Zeitz C, Minotti R, Feil S, Matyas G, Cremers FP, Hoyng CB, et al. Novel mutations in CACNA1F and NYX in Dutch families with X-linked congenital stationary night blindness. Mol Vis. 2005;11:179–83.
Audo I, Kohl S, Leroy BP, Munier FL, Guillonneau X, Mohand-Saïd S, et al. TRPM1 is mutated in patients with autosomal-recessive complete congenital stationary night blindness. Am J Hum Genet. 2009;85(5):720–9.
Li Z, Sergouniotis PI, Michaelides M, Mackay DS, Wright GA, Devery S, et al. Recessive mutations of the gene TRPM1 abrogate ON bipolar cell function and cause complete congenital stationary night blindness in humans. Am J Hum Genet. 2009;85:711–9.
Zeitz C, Jacobson SG, Hamel CP, Bujakowska K, Neuillé M, Orhan E, et al. Whole-exome sequencing identifies LRIT3 mutations as a cause of autosomal-recessive complete congenital stationary night blindness. Am J Hum Genet. 2013;92(1):67–75.
Strom NT, Nyakatura G, Apfelstedt-Sylla E, Hellebrand H, Lorenz B, Weber BH, et al. An L-type calcium-channel gene mutated in incomplete X-linked congenital stationary night blindness. Nat Genet. 1998;19:260–3.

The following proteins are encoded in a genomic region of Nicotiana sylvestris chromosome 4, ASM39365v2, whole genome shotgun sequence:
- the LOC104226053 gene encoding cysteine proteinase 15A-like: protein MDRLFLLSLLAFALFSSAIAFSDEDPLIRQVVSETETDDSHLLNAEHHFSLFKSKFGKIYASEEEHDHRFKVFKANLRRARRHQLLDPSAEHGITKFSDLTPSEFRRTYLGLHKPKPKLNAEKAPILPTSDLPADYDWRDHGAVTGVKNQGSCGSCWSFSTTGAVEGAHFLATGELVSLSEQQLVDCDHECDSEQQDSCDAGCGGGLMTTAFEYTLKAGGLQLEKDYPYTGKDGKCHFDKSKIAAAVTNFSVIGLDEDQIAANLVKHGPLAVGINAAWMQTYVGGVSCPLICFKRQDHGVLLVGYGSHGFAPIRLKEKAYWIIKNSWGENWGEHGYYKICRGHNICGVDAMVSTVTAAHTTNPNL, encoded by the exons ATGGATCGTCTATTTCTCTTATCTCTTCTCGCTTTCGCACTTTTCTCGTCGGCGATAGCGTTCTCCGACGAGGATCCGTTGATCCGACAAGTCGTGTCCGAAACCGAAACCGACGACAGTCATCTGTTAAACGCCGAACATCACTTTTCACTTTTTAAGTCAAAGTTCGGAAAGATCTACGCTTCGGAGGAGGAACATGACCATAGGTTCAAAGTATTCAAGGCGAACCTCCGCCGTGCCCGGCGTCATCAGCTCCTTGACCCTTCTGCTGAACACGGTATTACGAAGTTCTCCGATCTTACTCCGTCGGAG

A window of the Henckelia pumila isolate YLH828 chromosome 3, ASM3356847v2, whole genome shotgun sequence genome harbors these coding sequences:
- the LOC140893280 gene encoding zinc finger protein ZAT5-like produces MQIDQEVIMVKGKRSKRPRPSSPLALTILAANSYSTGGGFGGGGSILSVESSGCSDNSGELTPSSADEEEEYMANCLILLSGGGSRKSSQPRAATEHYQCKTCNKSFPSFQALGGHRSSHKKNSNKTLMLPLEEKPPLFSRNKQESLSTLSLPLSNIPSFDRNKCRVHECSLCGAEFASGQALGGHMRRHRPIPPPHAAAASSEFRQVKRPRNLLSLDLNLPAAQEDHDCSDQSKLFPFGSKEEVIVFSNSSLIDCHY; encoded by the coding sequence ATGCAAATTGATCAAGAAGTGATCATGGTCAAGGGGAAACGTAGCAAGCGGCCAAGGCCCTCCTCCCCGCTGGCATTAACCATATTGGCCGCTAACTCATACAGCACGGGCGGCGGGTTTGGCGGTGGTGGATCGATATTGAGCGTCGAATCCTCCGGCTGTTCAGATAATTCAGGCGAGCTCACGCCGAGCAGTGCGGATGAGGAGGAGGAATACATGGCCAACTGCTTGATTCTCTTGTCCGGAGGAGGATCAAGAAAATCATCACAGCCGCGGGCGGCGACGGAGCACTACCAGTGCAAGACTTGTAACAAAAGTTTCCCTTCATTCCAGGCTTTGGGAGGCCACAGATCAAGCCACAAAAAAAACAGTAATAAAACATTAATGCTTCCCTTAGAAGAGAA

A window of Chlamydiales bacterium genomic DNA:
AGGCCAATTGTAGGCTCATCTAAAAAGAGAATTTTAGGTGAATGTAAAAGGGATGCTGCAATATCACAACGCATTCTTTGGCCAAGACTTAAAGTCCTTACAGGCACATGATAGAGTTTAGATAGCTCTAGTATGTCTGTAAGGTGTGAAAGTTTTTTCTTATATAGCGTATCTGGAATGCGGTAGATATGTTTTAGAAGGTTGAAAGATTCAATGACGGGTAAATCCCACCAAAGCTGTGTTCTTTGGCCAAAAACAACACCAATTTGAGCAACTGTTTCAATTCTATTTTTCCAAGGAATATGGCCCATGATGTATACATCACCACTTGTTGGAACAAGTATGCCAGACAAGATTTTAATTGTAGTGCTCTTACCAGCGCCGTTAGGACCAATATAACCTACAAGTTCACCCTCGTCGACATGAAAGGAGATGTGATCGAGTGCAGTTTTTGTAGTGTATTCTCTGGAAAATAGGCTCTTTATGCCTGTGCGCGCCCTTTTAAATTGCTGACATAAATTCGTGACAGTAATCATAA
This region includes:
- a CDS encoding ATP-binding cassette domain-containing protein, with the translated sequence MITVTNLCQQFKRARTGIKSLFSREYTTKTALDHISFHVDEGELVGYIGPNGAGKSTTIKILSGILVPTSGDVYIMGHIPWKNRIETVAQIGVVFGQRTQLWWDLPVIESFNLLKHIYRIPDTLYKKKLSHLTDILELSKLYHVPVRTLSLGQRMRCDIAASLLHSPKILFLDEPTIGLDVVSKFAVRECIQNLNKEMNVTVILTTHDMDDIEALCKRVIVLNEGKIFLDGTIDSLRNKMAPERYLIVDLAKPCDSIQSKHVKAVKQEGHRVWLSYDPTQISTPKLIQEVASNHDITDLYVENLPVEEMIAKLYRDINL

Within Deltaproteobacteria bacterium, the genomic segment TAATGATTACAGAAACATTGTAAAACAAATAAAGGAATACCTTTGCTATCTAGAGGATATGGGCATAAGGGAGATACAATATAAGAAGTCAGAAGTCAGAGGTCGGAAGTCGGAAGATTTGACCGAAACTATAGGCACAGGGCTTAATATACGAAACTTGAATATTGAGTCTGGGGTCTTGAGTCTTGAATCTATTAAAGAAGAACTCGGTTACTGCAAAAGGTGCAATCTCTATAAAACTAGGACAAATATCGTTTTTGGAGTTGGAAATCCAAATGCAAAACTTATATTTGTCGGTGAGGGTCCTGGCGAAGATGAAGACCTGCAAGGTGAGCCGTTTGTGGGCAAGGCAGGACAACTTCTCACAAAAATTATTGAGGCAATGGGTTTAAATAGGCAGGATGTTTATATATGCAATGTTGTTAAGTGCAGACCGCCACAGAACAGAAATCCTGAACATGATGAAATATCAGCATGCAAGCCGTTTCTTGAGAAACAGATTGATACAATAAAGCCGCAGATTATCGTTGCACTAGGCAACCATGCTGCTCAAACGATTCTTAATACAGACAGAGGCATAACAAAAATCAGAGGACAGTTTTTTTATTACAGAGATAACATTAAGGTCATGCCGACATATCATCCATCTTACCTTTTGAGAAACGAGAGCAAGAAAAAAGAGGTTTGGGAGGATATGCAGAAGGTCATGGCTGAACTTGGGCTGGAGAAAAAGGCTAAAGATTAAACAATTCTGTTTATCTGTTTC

Bech-Hansen NT, Naylor MJ, Maybaum TA, Pearce WG, Koop B, Fishman GA, et al. Loss-of-function mutations in a calcium-channel alpha1-subunit gene in Xp11.23 cause incomplete X-linked congenital stationary night blindness. Nat Genet. 1998;19:264–7.
Vincent A, Héon E. Outer retinal structural anomaly due to frameshift mutation in CACNA1F gene. Eye (Lond). 2012;26(9):1278–80.
Chen RW, Greenberg JP, Lazow MA, Ramachandran R, Lima LH, Hwang JC, et al. Autofluorescence imaging and spectral-domain optical coherence tomography in incomplete congenital stationary night blindness and comparison with retinitis pigmentosa. Am J Ophthalmol. 2012;153(1):143–54.
Zeitz C, Kloeckener-Gruissem B, Forster U, Kohl S, Magyar I, Wissinger B, et al. Mutations in CABP4, the gene encoding the Ca2 + −binding protein 4, cause autosomal recessive night blindness. Am J Hum Genet. 2006;79(4):657–67.
Bijveld MM, Florijn RJ, Bergen AA, van den Born LI, Kamermans M, Prick L, et al. Genotype and phenotype of 101 dutch patients with congenital stationary night blindness. Ophthalmology. 2013;120(10):2072–81.
Khan AO, Alrashed M, Alkuraya FS. Clinical characterisation of the CABP4-related retinal phenotype. Br J Ophthalmol. 2013;97(3):262–5.
Lodha N, Loucks CM, Beaulieu C, Parboosingh JS, Bech-Hansen NT. Congenital stationary night blindness: mutation update and clinical variability. Adv Exp Med Biol. 2012;723:371–9.